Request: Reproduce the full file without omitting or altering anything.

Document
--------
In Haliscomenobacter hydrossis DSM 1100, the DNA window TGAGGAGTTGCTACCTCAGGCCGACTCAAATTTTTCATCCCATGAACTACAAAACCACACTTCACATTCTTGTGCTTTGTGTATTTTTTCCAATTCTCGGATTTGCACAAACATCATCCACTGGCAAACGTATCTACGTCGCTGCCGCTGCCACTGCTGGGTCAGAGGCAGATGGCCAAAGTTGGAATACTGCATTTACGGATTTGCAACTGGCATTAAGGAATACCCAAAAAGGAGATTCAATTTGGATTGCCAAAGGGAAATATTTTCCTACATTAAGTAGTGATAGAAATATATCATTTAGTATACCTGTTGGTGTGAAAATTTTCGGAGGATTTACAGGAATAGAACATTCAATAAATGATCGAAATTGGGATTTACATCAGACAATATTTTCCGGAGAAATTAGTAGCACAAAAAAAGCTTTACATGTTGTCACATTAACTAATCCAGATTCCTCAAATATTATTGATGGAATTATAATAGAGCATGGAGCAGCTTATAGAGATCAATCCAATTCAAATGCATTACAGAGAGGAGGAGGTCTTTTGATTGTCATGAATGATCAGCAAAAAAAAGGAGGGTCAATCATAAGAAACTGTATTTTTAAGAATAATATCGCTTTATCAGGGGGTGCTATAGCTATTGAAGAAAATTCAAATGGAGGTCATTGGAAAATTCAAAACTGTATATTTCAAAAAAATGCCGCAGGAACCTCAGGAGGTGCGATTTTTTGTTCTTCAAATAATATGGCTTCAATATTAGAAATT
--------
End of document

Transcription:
In Haliscomenobacter hydrossis DSM 1100, the DNA window TGAGGAGTTGCTACCTCAGGCCGACTCAAATTTTTCATCCCATGAACTACAAAACCACACTTCACATTCTTGTGCTTTGTGTATTTTTTCCAATTCTCGGATTTGCACAAACATCATCCACTGGCAAACGTATCTACGTCGCTGCCGCTGCCACTGCTGGGTCAGAGGCAGATGGCCAAAGTTGGAATACTGCATTTACGGATTTGCAACTGGCATTAAGGAATACCCAAAAAGGAGATTCAATTTGGATTGCCAAAGGGAAATATTTTCCTACATTAAGTAGTGATAGAAATATATCATTTAGTATACCTGTTGGTGTGAAAATTTTCGGAGGATTTACAGGAATAGAACATTCAATAAATGATCGAAATTGGGATTTACATCAGACAATATTTTCCGGAGAAATTAGTAGCACAAAAAAAGCTTTACATGTTGTCACATTAACTAATCCAGATTCCTCAAATATTATTGATGGAATTATAATAGAGCATGGAGCAGCTTATAGAGATCAATCCAATTCAAATGCATTACAGAGAGGAGGAGGTCTTTTGATTGTCATGAATGATCAGCAAAAAAAAGGAGGGTCAATCATAAGAAACTGTATTTTTAAGAATAATATCGCTTTATCAGGGGGTGCTATAGCTATTGAAGAAAATTCAAATGGAGGTCATTGGAAAATTCAAAACTGTATATTTCAAAAAAATGCCGCAGGAACCTCAGGAGGTGCGATTTTTTGTTCTTCAAATAATATGGCTTCAATATTAGAAATT